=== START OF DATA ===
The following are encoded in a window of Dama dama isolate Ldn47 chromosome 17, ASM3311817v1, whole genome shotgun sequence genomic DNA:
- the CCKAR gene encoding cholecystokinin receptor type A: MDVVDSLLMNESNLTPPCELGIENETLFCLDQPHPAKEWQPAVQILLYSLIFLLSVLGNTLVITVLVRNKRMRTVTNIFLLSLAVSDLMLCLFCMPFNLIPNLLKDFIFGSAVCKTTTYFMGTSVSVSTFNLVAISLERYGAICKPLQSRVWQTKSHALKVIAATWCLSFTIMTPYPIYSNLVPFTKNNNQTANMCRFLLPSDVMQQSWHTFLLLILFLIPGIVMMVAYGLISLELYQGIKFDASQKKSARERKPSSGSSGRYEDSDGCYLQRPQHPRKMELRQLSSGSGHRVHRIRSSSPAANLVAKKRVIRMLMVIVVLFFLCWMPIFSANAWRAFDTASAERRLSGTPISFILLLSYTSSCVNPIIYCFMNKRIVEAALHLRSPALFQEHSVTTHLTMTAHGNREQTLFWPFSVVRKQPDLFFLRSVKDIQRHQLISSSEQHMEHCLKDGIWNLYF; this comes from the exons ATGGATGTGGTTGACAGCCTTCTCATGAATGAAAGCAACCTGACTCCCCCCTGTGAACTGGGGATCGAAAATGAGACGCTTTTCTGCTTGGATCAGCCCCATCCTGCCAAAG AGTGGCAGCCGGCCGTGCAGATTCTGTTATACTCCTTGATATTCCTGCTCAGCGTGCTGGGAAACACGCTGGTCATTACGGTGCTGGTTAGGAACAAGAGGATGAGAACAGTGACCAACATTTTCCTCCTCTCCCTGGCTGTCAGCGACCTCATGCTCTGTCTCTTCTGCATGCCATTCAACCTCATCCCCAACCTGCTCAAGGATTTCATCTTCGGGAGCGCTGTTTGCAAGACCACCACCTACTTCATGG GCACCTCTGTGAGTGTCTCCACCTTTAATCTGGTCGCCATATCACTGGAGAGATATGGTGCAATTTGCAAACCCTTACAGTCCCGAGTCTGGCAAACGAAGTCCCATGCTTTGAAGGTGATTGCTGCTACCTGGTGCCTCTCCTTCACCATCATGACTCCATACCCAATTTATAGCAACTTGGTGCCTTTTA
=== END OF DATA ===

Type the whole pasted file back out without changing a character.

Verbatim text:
The following are encoded in a window of Dama dama isolate Ldn47 chromosome 17, ASM3311817v1, whole genome shotgun sequence genomic DNA:
- the CCKAR gene encoding cholecystokinin receptor type A: MDVVDSLLMNESNLTPPCELGIENETLFCLDQPHPAKEWQPAVQILLYSLIFLLSVLGNTLVITVLVRNKRMRTVTNIFLLSLAVSDLMLCLFCMPFNLIPNLLKDFIFGSAVCKTTTYFMGTSVSVSTFNLVAISLERYGAICKPLQSRVWQTKSHALKVIAATWCLSFTIMTPYPIYSNLVPFTKNNNQTANMCRFLLPSDVMQQSWHTFLLLILFLIPGIVMMVAYGLISLELYQGIKFDASQKKSARERKPSSGSSGRYEDSDGCYLQRPQHPRKMELRQLSSGSGHRVHRIRSSSPAANLVAKKRVIRMLMVIVVLFFLCWMPIFSANAWRAFDTASAERRLSGTPISFILLLSYTSSCVNPIIYCFMNKRIVEAALHLRSPALFQEHSVTTHLTMTAHGNREQTLFWPFSVVRKQPDLFFLRSVKDIQRHQLISSSEQHMEHCLKDGIWNLYF; this comes from the exons ATGGATGTGGTTGACAGCCTTCTCATGAATGAAAGCAACCTGACTCCCCCCTGTGAACTGGGGATCGAAAATGAGACGCTTTTCTGCTTGGATCAGCCCCATCCTGCCAAAG AGTGGCAGCCGGCCGTGCAGATTCTGTTATACTCCTTGATATTCCTGCTCAGCGTGCTGGGAAACACGCTGGTCATTACGGTGCTGGTTAGGAACAAGAGGATGAGAACAGTGACCAACATTTTCCTCCTCTCCCTGGCTGTCAGCGACCTCATGCTCTGTCTCTTCTGCATGCCATTCAACCTCATCCCCAACCTGCTCAAGGATTTCATCTTCGGGAGCGCTGTTTGCAAGACCACCACCTACTTCATGG GCACCTCTGTGAGTGTCTCCACCTTTAATCTGGTCGCCATATCACTGGAGAGATATGGTGCAATTTGCAAACCCTTACAGTCCCGAGTCTGGCAAACGAAGTCCCATGCTTTGAAGGTGATTGCTGCTACCTGGTGCCTCTCCTTCACCATCATGACTCCATACCCAATTTATAGCAACTTGGTGCCTTTTA